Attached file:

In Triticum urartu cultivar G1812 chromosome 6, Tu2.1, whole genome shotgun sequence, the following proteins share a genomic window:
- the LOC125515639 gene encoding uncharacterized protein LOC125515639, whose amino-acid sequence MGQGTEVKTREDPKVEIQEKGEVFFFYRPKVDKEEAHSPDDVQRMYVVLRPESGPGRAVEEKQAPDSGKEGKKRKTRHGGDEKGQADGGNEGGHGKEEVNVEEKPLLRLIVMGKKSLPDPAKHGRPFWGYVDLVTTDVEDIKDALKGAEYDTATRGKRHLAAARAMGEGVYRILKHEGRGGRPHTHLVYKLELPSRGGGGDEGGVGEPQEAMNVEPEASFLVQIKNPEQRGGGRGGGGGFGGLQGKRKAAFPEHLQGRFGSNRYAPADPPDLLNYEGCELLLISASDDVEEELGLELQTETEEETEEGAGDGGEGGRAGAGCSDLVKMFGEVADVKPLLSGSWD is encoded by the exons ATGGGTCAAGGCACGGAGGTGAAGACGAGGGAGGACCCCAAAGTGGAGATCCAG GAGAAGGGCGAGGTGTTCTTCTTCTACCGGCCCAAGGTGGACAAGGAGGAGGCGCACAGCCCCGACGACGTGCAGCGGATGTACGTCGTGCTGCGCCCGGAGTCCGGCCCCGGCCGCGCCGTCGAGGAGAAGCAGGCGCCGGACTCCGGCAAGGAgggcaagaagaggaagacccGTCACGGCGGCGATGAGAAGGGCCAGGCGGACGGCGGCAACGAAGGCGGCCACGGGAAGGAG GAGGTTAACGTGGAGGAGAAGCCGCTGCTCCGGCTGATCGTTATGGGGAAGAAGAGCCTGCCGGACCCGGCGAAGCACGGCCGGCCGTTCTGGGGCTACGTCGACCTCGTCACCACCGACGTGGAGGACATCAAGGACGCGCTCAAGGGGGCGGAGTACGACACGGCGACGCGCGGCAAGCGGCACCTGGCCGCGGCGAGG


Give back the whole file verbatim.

In Triticum urartu cultivar G1812 chromosome 6, Tu2.1, whole genome shotgun sequence, the following proteins share a genomic window:
- the LOC125515639 gene encoding uncharacterized protein LOC125515639, whose amino-acid sequence MGQGTEVKTREDPKVEIQEKGEVFFFYRPKVDKEEAHSPDDVQRMYVVLRPESGPGRAVEEKQAPDSGKEGKKRKTRHGGDEKGQADGGNEGGHGKEEVNVEEKPLLRLIVMGKKSLPDPAKHGRPFWGYVDLVTTDVEDIKDALKGAEYDTATRGKRHLAAARAMGEGVYRILKHEGRGGRPHTHLVYKLELPSRGGGGDEGGVGEPQEAMNVEPEASFLVQIKNPEQRGGGRGGGGGFGGLQGKRKAAFPEHLQGRFGSNRYAPADPPDLLNYEGCELLLISASDDVEEELGLELQTETEEETEEGAGDGGEGGRAGAGCSDLVKMFGEVADVKPLLSGSWD is encoded by the exons ATGGGTCAAGGCACGGAGGTGAAGACGAGGGAGGACCCCAAAGTGGAGATCCAG GAGAAGGGCGAGGTGTTCTTCTTCTACCGGCCCAAGGTGGACAAGGAGGAGGCGCACAGCCCCGACGACGTGCAGCGGATGTACGTCGTGCTGCGCCCGGAGTCCGGCCCCGGCCGCGCCGTCGAGGAGAAGCAGGCGCCGGACTCCGGCAAGGAgggcaagaagaggaagacccGTCACGGCGGCGATGAGAAGGGCCAGGCGGACGGCGGCAACGAAGGCGGCCACGGGAAGGAG GAGGTTAACGTGGAGGAGAAGCCGCTGCTCCGGCTGATCGTTATGGGGAAGAAGAGCCTGCCGGACCCGGCGAAGCACGGCCGGCCGTTCTGGGGCTACGTCGACCTCGTCACCACCGACGTGGAGGACATCAAGGACGCGCTCAAGGGGGCGGAGTACGACACGGCGACGCGCGGCAAGCGGCACCTGGCCGCGGCGAGG